Tags: china | pollution | study

Study: China's Air Pollution Cuts Life Expectancy by Five and Half Years

Monday, 08 Jul 2013 08:04 PM

By Courtney Coren

The life expectancy in China has been cut by an average of five and half years due to toxic air pollution from coal combustion in the northern part of the country, a new study released Monday finds.

A study co-authored by researchers from the Massachusetts Institute of Technology, Tsinghua University and Peking University in Beijing, and the Hebrew University of Jerusalem looked at decades of data on pollution across China and found that the pollution in the 1990s in the region north of the Huai River, that runs through the center of the country, resulted in a lower life expectancy rate by more than five years with higher rates of lung cancer, heart attacks and strokes, Financial Times reports.

"This is the first time anyone has got the data to show how severe long-term pollution affects human health, both in terms of life expectancy and the types of disease," said Li Hongbin, economics professor at Tsinghua University and one of the researchers of the study.

"It shows how high the cost of pollution is in terms of human life -- and that it is worth it for the government to spend more money to solve the pollution issue, even if we have to sacrifice growth."

Hongbin added that the shorter life expectancy is equivalent to cutting the workforce by one-eighth.

Toxic smog spiked in January, reaching record levels in Beijing causing Chinese citizens to counter the problem by stocking up on air filters and face masks. Sports facilities with "pollution domes" that provide filtered air have also become more common.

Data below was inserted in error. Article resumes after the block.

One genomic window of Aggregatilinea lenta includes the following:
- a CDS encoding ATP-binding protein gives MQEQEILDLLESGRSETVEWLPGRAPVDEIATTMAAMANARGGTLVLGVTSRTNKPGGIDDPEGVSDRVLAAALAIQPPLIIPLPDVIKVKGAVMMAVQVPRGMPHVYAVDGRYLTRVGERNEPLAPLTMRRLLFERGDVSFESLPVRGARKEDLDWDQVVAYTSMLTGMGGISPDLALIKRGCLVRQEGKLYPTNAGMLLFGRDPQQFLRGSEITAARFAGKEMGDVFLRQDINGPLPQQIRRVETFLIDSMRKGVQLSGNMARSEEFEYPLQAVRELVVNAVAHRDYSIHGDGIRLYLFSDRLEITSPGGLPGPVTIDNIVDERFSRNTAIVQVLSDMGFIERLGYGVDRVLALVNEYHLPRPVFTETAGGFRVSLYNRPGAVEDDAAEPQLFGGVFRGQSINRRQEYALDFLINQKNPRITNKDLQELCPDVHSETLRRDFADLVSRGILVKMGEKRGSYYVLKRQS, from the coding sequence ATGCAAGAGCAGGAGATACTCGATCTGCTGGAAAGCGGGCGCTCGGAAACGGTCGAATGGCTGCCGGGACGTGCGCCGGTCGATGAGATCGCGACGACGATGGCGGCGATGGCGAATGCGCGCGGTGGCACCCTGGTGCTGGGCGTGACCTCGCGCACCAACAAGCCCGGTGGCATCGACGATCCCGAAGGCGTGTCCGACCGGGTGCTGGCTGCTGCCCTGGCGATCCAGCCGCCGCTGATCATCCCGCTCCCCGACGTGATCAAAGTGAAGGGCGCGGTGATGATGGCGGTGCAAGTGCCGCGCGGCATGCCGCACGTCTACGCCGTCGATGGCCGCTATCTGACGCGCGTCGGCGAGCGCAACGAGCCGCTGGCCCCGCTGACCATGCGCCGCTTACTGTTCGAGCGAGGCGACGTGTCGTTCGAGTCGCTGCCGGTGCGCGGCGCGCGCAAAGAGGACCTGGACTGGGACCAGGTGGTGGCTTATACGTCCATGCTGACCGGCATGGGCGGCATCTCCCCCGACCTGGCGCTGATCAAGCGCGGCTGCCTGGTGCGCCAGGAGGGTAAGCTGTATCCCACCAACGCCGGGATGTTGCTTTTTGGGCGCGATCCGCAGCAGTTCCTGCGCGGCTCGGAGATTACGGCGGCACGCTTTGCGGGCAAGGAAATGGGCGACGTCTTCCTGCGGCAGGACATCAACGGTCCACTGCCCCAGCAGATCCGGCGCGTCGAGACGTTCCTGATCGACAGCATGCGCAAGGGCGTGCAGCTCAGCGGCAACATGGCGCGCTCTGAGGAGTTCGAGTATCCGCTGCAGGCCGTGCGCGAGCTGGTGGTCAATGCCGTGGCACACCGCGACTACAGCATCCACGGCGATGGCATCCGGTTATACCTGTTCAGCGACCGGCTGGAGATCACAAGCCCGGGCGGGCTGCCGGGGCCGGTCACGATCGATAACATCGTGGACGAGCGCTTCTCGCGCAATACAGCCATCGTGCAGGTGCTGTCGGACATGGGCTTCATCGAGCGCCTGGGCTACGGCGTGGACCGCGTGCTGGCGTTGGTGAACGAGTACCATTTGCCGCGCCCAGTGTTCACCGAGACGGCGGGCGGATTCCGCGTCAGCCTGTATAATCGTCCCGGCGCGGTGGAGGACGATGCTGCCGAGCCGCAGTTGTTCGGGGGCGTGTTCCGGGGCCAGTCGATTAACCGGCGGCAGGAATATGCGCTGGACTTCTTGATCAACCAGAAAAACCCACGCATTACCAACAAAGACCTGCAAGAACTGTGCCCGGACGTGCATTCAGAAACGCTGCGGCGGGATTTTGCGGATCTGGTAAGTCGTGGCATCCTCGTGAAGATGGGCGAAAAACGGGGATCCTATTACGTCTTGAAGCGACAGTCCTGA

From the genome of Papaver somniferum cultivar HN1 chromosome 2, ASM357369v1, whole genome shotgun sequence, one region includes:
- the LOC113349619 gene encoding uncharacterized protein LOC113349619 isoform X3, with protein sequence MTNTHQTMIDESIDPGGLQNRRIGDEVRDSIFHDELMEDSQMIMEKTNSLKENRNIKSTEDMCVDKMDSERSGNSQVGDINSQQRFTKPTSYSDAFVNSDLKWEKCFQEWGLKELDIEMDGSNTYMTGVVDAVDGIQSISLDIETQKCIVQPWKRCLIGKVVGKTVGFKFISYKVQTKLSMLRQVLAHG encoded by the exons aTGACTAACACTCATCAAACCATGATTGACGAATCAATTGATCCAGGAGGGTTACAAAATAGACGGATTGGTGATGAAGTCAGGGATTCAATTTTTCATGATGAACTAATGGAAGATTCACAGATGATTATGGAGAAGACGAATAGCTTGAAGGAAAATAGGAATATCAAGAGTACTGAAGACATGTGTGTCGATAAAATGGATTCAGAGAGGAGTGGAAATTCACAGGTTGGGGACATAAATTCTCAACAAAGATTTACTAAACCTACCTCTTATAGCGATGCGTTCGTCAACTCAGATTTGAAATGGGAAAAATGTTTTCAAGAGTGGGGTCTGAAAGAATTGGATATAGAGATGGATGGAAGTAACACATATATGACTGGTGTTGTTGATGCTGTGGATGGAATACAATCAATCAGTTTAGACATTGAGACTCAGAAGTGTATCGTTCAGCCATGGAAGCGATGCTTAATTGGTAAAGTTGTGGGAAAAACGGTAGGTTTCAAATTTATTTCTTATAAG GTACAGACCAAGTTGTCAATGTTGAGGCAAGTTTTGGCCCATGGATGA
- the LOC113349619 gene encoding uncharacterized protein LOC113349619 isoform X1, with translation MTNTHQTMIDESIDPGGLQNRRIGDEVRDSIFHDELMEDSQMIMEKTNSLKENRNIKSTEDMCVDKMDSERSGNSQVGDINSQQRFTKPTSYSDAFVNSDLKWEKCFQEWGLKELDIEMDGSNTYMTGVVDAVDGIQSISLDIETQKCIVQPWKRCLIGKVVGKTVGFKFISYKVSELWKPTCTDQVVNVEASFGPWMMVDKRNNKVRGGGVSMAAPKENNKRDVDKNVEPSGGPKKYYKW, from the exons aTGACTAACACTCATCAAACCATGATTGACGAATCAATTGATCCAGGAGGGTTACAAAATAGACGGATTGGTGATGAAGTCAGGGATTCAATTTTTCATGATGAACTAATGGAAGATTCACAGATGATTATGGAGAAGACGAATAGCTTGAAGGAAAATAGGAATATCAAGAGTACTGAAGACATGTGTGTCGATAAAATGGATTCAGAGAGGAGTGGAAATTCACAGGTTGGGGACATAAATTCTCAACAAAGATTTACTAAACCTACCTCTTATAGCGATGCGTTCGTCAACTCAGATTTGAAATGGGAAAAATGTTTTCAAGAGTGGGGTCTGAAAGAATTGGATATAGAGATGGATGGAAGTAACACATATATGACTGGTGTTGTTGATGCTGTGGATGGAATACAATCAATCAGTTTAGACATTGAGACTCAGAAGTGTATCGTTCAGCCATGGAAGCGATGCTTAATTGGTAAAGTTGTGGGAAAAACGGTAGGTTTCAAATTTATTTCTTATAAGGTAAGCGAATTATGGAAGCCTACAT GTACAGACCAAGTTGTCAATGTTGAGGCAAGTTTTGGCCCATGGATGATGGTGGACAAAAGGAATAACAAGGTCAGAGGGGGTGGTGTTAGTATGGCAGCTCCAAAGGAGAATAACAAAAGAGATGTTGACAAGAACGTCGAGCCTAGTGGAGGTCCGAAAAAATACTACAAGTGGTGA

While China's economic growth has been dramatic in the last three decades, it has come at the cost of poor air, soil and water quality, the researchers note. The pollution problem has increased social unrest, and although the government has tried to implement tighter regulations, there has been little change.

In June, the Chinese government set goals of reducing emissions in certain industries by 30 percent by the end of 2017, The Wall Street Journal reports .

"The government takes this problem very seriously," said Tang Dagang, director of the Chinese Ministry of Environmental Protection's Vehicle Emission Control Center. "These measure are much stricter and more specific than in the past."

© 2015 Newsmax. All rights reserved.

Around the Web
Join the Newsmax Community
Please review Community Guidelines before posting a comment.
>> Register to share your comments with the community.
>> Login if you are already a member.
blog comments powered by Disqus
Zip Code:
Privacy: We never share your email.
Hot Topics
Follow Newsmax
Like us
on Facebook
Follow us
on Twitter
Add us
on Google Plus
Around the Web
Top Stories
You May Also Like

Big Asteroid That Skimmed Earth Has Its Own Moon: NASA

Tuesday, 27 Jan 2015 10:19 AM

An unusually large asteroid that just skimmed by Earth had its own moon, NASA said Tuesday as the US space agency releas . . .

Twitter Launches Ability to Share 30-Second Videos

Tuesday, 27 Jan 2015 09:34 AM

Twitter is upgrading its mobile apps to let users capture, edit and post videos -- up to 30 seconds in length -- as the  . . .

Quadcopters Straddle the Line between Drones and Toys

Tuesday, 27 Jan 2015 06:44 AM

Quadcopters like the one that crashed at the White House on Monday are among the most popular remote-controlled aircraft . . .

Most Commented

Newsmax, Moneynews, Newsmax Health, and Independent. American. are registered trademarks of Newsmax Media, Inc. Newsmax TV, and Newsmax World are trademarks of Newsmax Media, Inc.

America's News Page
©  Newsmax Media, Inc.
All Rights Reserved